How to Want What You Have | The BridgeMaker

How to Want What You Have

By on Feb 05, 2009


It’s not having what you want. It’s wanting what you’ve got. – Sheryl Crow

The 45-minute drive home last Wednesday night from Leavenworth to Overland Park, Kansas gave me some time to think. I just dropped off my younger son, Andrew, for a five-day personal development seminar, and I welcomed the chance to remember a similar night six years ago.

Andrew, I concluded, was fortunate. Attending as a 17-year-old would give him valuable resources he could use for his entire life. I received these same tools shortly after my 41st birthday.

Not that I’m unappreciative to have received these tools later in life, just the opposite. In a way, I received a new lease on life and the opportunity to look at my world from a different point-of-view. For that, I will always be grateful.

Before attending the seminar, I didn’t understand the blessings that existed around me. I was too busy focusing on what I should have and less aware of what I already had. Knowing my son was about to walk in the same training room I once entered gave me the opportunity to recall the person I used to be.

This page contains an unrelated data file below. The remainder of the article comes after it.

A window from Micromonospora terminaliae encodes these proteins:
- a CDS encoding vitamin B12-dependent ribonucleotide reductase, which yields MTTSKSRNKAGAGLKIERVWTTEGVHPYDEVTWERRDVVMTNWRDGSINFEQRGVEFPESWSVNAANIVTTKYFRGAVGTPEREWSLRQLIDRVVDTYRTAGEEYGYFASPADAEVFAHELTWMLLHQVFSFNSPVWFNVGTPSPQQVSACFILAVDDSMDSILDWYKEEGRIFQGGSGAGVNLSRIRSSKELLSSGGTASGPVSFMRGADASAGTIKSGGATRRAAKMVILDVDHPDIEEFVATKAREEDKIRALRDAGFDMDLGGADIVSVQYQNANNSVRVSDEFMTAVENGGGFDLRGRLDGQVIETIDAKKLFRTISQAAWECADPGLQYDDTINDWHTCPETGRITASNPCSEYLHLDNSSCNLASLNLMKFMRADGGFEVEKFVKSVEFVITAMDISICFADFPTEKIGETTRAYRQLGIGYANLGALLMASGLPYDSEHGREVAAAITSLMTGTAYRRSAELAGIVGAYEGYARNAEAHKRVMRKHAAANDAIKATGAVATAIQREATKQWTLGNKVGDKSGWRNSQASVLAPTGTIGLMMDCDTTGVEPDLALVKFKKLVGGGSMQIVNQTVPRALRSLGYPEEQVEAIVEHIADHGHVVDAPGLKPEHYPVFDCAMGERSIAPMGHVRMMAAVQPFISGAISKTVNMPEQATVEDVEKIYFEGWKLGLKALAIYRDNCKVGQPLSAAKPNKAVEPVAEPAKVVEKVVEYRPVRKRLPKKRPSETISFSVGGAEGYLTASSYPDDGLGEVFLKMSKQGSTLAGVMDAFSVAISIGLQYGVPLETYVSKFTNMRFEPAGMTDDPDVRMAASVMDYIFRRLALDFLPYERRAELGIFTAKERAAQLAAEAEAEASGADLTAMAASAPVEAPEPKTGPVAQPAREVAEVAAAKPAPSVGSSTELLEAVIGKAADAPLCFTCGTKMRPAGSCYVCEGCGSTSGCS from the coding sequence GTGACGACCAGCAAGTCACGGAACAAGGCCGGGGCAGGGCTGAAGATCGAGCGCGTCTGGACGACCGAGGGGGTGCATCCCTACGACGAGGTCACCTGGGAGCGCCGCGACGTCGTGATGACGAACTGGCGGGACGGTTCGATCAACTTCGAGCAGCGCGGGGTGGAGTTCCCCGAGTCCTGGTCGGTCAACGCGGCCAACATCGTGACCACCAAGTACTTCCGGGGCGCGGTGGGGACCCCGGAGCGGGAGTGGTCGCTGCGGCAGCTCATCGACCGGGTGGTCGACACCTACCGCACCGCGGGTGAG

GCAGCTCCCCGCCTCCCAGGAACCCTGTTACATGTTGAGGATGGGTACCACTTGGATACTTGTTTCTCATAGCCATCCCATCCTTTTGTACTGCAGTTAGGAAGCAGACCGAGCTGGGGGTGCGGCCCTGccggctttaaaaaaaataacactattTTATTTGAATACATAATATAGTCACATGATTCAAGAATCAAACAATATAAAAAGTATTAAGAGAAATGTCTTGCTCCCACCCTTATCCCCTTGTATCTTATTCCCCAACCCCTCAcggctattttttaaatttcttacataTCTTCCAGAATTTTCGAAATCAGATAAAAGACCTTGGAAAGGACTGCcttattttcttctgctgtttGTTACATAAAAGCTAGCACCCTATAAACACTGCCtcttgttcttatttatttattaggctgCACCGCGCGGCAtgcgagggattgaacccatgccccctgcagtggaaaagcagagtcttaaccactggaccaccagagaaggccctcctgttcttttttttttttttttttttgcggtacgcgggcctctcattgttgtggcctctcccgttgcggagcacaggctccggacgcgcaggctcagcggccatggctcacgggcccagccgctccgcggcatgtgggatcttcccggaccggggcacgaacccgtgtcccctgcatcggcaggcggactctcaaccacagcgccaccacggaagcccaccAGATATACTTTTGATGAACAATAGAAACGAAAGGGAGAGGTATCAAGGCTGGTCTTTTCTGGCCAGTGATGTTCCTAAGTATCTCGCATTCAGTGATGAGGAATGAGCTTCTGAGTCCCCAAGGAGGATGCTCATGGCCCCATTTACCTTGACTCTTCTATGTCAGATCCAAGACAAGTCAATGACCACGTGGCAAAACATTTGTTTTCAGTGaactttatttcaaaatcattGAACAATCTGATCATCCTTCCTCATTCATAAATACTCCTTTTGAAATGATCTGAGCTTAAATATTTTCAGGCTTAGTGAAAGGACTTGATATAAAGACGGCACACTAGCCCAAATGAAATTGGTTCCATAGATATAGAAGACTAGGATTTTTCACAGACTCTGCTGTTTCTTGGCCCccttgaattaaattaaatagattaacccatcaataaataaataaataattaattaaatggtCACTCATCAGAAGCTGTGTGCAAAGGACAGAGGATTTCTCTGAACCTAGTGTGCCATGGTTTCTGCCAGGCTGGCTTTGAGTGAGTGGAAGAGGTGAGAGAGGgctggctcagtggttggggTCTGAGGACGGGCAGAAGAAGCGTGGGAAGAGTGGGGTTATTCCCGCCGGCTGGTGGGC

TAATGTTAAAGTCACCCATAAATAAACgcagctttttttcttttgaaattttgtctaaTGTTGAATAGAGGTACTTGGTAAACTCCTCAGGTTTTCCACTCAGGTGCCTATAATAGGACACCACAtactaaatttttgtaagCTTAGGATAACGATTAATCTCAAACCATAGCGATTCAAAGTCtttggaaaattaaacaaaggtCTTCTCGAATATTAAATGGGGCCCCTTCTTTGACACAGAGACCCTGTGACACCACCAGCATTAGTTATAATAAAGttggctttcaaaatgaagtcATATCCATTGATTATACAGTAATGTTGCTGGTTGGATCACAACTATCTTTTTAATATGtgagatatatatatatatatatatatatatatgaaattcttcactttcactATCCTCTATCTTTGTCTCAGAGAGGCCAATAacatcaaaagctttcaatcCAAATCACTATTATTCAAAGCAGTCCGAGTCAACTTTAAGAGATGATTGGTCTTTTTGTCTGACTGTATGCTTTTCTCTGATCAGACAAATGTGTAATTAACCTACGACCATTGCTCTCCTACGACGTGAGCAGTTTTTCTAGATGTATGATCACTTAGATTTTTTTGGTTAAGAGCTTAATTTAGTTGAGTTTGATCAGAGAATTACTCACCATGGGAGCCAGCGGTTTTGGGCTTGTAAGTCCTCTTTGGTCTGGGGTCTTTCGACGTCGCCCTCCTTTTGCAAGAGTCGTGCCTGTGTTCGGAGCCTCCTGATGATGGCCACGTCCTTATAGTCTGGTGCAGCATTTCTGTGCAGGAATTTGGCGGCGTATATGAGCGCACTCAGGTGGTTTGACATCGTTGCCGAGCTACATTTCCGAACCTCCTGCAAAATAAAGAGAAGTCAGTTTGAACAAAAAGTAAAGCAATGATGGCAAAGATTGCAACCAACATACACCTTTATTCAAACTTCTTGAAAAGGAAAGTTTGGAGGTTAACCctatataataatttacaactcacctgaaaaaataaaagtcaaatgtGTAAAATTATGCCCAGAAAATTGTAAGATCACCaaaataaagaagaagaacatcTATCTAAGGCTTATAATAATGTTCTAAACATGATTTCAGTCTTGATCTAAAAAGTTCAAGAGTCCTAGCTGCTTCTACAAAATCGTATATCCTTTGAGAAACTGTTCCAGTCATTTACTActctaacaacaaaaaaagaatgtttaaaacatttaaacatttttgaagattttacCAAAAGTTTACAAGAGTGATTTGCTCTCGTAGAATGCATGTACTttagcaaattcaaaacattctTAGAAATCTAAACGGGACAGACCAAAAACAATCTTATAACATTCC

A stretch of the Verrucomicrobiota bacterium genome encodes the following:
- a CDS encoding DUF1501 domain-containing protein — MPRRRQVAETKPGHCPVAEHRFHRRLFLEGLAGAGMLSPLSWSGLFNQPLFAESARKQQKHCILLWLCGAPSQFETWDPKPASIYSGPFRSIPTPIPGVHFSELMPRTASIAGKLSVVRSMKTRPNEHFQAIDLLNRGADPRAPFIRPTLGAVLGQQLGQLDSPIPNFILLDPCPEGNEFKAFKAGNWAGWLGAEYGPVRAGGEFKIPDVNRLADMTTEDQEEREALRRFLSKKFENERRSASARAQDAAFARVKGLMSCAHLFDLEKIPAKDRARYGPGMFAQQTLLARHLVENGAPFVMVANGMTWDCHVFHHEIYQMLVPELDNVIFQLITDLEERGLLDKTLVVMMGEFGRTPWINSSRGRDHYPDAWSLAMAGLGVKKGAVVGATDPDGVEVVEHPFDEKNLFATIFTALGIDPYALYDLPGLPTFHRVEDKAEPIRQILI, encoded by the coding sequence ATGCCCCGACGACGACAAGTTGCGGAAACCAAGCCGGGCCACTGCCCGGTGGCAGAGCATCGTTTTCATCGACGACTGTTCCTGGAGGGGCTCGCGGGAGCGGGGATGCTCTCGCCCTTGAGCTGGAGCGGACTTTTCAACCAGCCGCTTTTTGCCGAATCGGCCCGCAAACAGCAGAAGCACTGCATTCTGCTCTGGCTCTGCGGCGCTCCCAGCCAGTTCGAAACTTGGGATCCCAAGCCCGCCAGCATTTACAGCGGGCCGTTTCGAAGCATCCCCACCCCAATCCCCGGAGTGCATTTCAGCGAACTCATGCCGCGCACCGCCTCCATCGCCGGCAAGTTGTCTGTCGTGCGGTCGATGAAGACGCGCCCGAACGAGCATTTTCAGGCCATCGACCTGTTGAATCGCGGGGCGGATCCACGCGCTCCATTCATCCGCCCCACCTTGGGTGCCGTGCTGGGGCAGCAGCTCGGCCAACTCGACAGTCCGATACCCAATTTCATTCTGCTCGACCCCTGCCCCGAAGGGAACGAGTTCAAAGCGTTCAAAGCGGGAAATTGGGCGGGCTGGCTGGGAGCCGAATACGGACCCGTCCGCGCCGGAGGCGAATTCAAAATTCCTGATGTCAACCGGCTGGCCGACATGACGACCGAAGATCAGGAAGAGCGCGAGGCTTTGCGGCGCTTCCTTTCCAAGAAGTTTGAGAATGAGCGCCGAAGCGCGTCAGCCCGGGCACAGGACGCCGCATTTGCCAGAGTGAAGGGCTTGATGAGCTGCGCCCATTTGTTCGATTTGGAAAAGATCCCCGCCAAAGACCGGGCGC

Now, several years later, I’m finding peace and confidence in knowing the person I’m becoming. One catalyst for this growth was in the realization of the gifts that already existed around me- but did not know how to acknowledge or appreciate.

For the past six years I have attempted to live in every moment. Savoring what’s before me and what’s in my life right now has made all the difference in rebuilding my relationships with my children; with strengthening my marriage; and with learning how to love and value myself more.

Making the shift